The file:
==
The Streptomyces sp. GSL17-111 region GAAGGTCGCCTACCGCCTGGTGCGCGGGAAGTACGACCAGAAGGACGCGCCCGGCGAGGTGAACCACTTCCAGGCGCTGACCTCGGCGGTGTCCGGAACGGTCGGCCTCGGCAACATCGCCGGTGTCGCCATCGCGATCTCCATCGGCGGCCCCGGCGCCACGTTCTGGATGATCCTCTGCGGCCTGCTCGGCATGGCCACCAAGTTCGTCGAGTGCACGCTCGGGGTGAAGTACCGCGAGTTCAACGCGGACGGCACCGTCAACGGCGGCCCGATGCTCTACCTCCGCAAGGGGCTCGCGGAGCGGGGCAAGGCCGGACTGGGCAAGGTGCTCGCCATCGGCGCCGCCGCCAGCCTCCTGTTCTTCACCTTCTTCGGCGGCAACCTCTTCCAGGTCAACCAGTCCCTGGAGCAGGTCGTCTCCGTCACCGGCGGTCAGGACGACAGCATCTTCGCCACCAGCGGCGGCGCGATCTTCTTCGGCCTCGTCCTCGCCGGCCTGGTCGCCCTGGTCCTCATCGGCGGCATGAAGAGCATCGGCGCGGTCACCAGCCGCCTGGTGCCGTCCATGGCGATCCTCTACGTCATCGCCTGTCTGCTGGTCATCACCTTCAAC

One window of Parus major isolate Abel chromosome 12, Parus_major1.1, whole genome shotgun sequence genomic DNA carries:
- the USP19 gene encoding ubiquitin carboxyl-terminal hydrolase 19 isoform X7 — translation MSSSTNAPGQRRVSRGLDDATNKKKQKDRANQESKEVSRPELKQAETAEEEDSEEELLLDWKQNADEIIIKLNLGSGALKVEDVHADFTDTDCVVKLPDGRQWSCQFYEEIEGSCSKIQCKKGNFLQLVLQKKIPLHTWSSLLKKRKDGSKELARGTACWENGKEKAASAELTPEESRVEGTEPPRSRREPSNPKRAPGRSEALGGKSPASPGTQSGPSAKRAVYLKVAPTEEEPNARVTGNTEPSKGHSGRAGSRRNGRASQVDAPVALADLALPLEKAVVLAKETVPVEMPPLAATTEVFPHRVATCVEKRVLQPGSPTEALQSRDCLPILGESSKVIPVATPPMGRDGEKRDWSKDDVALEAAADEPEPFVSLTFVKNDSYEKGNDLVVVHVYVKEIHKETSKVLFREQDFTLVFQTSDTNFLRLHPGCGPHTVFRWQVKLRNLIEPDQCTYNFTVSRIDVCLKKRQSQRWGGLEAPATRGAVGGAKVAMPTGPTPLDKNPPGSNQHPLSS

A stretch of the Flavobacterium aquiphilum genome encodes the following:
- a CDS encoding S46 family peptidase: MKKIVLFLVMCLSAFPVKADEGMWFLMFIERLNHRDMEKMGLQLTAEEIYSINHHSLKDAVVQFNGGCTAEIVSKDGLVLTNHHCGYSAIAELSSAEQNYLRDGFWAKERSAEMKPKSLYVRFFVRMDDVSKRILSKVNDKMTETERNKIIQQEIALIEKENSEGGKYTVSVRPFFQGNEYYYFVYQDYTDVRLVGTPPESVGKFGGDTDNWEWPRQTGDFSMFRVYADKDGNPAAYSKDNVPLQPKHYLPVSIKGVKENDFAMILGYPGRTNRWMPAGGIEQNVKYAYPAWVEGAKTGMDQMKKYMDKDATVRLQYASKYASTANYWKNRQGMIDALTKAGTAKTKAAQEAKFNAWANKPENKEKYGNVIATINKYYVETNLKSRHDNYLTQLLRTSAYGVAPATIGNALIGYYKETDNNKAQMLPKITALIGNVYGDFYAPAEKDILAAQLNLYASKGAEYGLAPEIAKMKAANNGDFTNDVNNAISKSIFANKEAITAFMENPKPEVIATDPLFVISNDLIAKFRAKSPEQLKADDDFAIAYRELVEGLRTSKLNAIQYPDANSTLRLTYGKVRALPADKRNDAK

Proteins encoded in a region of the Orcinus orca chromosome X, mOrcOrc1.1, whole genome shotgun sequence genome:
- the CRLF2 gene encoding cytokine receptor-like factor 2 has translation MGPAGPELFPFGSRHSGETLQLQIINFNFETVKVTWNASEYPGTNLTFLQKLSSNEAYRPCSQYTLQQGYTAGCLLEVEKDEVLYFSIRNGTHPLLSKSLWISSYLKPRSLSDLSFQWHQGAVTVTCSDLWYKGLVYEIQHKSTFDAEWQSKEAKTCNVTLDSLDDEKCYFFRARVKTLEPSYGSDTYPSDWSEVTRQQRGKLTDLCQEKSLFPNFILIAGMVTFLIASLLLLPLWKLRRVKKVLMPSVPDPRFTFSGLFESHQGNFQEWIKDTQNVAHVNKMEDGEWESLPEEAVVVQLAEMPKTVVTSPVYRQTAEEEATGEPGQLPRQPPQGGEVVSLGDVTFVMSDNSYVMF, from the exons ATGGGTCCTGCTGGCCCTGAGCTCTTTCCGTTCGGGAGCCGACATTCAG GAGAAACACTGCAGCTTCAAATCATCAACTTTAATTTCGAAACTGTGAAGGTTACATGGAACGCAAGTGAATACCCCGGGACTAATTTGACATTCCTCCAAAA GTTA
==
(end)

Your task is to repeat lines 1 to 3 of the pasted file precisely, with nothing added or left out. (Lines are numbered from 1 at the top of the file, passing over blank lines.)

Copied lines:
The Streptomyces sp. GSL17-111 region GAAGGTCGCCTACCGCCTGGTGCGCGGGAAGTACGACCAGAAGGACGCGCCCGGCGAGGTGAACCACTTCCAGGCGCTGACCTCGGCGGTGTCCGGAACGGTCGGCCTCGGCAACATCGCCGGTGTCGCCATCGCGATCTCCATCGGCGGCCCCGGCGCCACGTTCTGGATGATCCTCTGCGGCCTGCTCGGCATGGCCACCAAGTTCGTCGAGTGCACGCTCGGGGTGAAGTACCGCGAGTTCAACGCGGACGGCACCGTCAACGGCGGCCCGATGCTCTACCTCCGCAAGGGGCTCGCGGAGCGGGGCAAGGCCGGACTGGGCAAGGTGCTCGCCATCGGCGCCGCCGCCAGCCTCCTGTTCTTCACCTTCTTCGGCGGCAACCTCTTCCAGGTCAACCAGTCCCTGGAGCAGGTCGTCTCCGTCACCGGCGGTCAGGACGACAGCATCTTCGCCACCAGCGGCGGCGCGATCTTCTTCGGCCTCGTCCTCGCCGGCCTGGTCGCCCTGGTCCTCATCGGCGGCATGAAGAGCATCGGCGCGGTCACCAGCCGCCTGGTGCCGTCCATGGCGATCCTCTACGTCATCGCCTGTCTGCTGGTCATCACCTTCAAC

One window of Parus major isolate Abel chromosome 12, Parus_major1.1, whole genome shotgun sequence genomic DNA carries:
- the USP19 gene encoding ubiquitin carboxyl-terminal hydrolase 19 isoform X7 — translation MSSSTNAPGQRRVSRGLDDATNKKKQKDRANQESKEVSRPELKQAETAEEEDSEEELLLDWKQNADEIIIKLNLGSGALKVEDVHADFTDTDCVVKLPDGRQWSCQFYEEIEGSCSKIQCKKGNFLQLVLQKKIPLHTWSSLLKKRKDGSKELARGTACWENGKEKAASAELTPEESRVEGTEPPRSRREPSNPKRAPGRSEALGGKSPASPGTQSGPSAKRAVYLKVAPTEEEPNARVTGNTEPSKGHSGRAGSRRNGRASQVDAPVALADLALPLEKAVVLAKETVPVEMPPLAATTEVFPHRVATCVEKRVLQPGSPTEALQSRDCLPILGESSKVIPVATPPMGRDGEKRDWSKDDVALEAAADEPEPFVSLTFVKNDSYEKGNDLVVVHVYVKEIHKETSKVLFREQDFTLVFQTSDTNFLRLHPGCGPHTVFRWQVKLRNLIEPDQCTYNFTVSRIDVCLKKRQSQRWGGLEAPATRGAVGGAKVAMPTGPTPLDKNPPGSNQHPLSS